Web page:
Mylyn WikiText uses regular expressions to parse wiki markup. For Mylyn users, this means that your Bugzilla, JIRA and Trac bugs look good in the Eclipse UI. With the Galileo release of Eclipse, Mylyn WikiText added automatic stack trace detection.
Little did I know that the regular expression that I wrote would hang the Eclipse UI.

The intention was to format stack traces using a monospace font to improve layout:

Stack traces are detected by a regular expression. The regex that I created for this purpose worked well in testing, however for some stack traces would pin the CPU at near 100%, hanging the Eclipse UI. Here's what the regular expression looked like:


Actually, the full regular expression is a lot bigger:

\s*((((Caused by:\s+)|(at\s+))?([a-z][a-z0-9]*)(\.([a-z][a-z0-9]*))*\.([A-Za-z][a-z0-9_$]*)+((:\s+\w.*)|(\.((\)|([a-zA-Z0-9_$]+))\(.*?\)))?)|(\.\.\.\s\d+\smore))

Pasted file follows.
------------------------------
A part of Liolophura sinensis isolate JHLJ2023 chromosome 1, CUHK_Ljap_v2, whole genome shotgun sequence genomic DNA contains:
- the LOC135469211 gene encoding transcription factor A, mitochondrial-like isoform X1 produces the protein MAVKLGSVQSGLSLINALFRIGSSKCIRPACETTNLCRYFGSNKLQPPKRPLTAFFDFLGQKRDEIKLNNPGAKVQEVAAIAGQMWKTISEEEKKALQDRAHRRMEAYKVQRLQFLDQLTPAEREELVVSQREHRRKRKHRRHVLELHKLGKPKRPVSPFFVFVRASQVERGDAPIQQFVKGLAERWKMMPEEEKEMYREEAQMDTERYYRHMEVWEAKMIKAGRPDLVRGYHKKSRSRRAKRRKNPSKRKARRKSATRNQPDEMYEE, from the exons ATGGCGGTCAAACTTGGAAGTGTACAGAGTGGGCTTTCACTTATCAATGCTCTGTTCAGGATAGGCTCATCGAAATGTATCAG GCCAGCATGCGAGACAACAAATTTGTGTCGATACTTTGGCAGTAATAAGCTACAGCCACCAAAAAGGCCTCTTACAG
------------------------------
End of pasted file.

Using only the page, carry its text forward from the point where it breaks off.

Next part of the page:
The regex segment attempts to match a camel-case Java class name. What I didn't notice the first time around is that it contains nested greedy quantifiers. For some input can cause the CPU spiral of death... not good news.

To fix the offending regular expression is simple: just eliminate any nested quantifiers. My improved regular expression segment now looks like this:


Two things that I learned from this experience:

  1. Never write a regular expression that nests greedy quantifiers.
  2. Always ensure that testing involves sufficient diversity of input data.